X-class solar flare hits Earth, causes major disruption of communications
A strong X-class solar flare early Friday triggered some radio blackouts on the side of the Earth facing the sun, astronomers say.
The X1.4-class event, which lasted nearly two hours, arrived at Earth after erupting from active region of the sun dubbed Region 2035, where a sunspot reached its peak intensity late Thursday EDT, they say.
"Region 2035 is rotating out of view and won't pose any danger for much longer, but could in the immediate future," the U.S. Space Weather Prediction Center said in a post.
X-class flares are considered the most intense of such events, and the accompanying numbers provides a relative strength measurement, with an X2 being twice as strong as an IX, an X3 three times as strong and so on.
Solar flares are created when highly-stressed magnetic field lines rising above the sun's photosphere layer are pushed together and accelerate hot ionized gas, ejecting it into space.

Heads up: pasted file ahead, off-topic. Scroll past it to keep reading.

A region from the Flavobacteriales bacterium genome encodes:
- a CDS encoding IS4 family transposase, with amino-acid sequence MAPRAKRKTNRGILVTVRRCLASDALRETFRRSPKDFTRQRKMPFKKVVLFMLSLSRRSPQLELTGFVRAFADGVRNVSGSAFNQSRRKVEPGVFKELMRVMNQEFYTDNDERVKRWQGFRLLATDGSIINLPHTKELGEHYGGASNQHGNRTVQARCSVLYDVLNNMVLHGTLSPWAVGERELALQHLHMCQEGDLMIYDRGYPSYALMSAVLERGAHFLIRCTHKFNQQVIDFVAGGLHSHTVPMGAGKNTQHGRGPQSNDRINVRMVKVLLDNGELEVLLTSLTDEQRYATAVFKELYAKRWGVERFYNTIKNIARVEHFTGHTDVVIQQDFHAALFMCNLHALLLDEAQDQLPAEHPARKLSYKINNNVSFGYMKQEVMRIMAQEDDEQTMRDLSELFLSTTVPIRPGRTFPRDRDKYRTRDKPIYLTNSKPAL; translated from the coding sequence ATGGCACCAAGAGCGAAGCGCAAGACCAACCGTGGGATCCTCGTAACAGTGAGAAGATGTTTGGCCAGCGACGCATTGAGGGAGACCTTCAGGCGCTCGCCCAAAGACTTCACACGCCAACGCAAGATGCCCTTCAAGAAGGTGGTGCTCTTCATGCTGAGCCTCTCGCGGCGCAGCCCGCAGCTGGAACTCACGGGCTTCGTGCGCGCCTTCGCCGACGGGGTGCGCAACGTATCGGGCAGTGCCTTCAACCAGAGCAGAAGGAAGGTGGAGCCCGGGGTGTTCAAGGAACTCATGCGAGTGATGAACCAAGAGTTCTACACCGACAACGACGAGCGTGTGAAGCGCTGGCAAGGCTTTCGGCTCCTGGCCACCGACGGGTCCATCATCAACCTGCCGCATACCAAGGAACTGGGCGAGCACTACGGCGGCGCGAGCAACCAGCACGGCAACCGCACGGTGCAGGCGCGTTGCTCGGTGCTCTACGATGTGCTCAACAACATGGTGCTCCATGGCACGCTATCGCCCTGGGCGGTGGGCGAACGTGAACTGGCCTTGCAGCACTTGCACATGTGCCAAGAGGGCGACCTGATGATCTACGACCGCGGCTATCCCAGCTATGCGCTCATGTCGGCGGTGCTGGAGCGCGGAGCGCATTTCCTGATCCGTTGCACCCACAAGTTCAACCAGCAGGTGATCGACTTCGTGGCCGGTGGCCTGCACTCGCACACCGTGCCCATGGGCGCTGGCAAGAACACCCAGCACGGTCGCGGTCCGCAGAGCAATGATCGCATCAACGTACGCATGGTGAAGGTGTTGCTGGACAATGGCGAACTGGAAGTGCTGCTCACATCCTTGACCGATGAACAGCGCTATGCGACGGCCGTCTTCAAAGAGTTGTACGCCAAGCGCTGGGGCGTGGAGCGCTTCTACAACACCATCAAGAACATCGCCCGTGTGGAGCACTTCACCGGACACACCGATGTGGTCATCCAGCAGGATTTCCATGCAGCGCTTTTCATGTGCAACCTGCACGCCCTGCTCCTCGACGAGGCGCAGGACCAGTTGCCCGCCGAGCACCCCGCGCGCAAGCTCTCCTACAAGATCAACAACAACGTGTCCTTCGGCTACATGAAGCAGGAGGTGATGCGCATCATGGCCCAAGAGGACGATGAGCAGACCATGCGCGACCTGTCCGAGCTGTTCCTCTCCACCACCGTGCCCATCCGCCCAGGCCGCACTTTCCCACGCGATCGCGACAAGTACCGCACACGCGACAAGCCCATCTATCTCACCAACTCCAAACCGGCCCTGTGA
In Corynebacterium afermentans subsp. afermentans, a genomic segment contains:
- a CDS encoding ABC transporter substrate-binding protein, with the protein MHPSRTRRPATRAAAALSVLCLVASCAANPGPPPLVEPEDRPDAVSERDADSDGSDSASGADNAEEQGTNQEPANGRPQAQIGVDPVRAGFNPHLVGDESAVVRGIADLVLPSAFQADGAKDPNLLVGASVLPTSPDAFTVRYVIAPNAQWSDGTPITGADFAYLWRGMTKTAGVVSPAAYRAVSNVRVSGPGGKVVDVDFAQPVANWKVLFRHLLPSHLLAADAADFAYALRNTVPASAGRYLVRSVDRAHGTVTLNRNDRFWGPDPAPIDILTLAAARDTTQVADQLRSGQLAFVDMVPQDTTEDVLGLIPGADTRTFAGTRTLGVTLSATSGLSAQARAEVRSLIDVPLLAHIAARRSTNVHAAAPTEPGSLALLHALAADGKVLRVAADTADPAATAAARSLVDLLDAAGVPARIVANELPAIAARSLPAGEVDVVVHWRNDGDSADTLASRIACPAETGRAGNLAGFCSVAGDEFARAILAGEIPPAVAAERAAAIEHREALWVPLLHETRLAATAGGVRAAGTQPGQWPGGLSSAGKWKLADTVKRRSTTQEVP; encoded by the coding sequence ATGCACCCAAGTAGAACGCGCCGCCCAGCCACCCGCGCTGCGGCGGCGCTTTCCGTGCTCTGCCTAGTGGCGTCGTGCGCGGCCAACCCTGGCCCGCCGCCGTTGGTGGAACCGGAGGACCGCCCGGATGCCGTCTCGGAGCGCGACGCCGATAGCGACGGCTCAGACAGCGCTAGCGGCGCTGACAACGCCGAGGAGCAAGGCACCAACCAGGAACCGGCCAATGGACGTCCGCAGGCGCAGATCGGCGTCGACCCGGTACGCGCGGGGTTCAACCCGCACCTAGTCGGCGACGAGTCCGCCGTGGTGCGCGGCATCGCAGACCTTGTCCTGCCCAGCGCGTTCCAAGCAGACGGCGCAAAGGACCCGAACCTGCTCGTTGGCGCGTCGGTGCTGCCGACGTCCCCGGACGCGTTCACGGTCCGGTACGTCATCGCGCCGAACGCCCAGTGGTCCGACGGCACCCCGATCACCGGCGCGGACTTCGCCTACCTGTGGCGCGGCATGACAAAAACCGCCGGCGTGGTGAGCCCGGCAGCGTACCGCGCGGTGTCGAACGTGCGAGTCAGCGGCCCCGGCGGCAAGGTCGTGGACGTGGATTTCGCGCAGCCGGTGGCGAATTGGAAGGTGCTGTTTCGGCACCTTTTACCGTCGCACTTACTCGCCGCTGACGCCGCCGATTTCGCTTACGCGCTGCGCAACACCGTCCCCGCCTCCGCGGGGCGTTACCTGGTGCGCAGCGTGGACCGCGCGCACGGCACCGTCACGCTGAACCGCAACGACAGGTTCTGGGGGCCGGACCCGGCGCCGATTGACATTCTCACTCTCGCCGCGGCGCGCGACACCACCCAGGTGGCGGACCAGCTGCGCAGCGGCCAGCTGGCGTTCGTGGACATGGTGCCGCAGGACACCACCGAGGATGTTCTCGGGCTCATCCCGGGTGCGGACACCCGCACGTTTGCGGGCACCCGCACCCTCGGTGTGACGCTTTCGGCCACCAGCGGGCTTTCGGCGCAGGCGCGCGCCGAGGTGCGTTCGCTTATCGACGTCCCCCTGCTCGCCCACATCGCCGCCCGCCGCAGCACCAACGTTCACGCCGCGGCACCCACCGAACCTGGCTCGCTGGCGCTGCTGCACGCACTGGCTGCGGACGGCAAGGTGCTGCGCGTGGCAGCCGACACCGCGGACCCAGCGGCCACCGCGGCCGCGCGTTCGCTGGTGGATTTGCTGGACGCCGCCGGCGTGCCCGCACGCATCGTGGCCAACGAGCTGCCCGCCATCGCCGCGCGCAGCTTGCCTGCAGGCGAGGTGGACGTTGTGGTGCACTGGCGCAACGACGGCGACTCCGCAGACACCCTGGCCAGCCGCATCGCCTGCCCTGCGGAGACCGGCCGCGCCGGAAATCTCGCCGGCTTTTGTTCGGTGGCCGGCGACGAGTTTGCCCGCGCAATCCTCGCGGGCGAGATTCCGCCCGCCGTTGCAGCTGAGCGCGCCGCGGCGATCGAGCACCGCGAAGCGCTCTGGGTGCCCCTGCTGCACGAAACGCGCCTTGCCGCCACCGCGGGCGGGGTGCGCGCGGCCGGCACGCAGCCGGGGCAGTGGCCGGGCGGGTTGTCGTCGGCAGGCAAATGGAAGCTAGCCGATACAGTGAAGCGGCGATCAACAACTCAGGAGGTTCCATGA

The strongest flare of this year so far was an X4.9 in February, while the most intense flare of the current 11-year solar cycle was an X6.9 in August 2011.
The cycle was thought to have peaked during 2013, but as Friday's flare showed, the sun is not finished with its rumblings just yet.
Some solar flares can result in coronal mass ejections, or CMEs, intense bursts of solar wind and magnetic fields.
A CME did result from Friday's flare but was not aimed directly at Earth, so it did not result in a geomagnetic storm or its often-accompanying aurora borealis, the Northern Lights.
Earth's atmosphere protects humans from a flare's powerful pulses or radiation, but when strong enough flares can disrupt communication and GPS satellites in low Earth orbit.
Friday's X1.3 flare resulted in a temporary blackout of high-frequency radio waves on the side of the Earth facing the sun, mostly over the Pacific Ocean and Eastern Pacific Rim, the SWPC reported.
Flares classified as X-class are not the only types of solar outbursts that can affect the Earth. Our star will erupt with slightly less energetic M-class flares, also capable of generating aurora displays, plus relatively weak storms dubbed C-class.
NASA keeps tabs on solar activity in a number of ways, including orbiting spacecraft like the twin STEREO satellites and the Solar Dynamics Observatory, which captures a video of the X1.3 flare.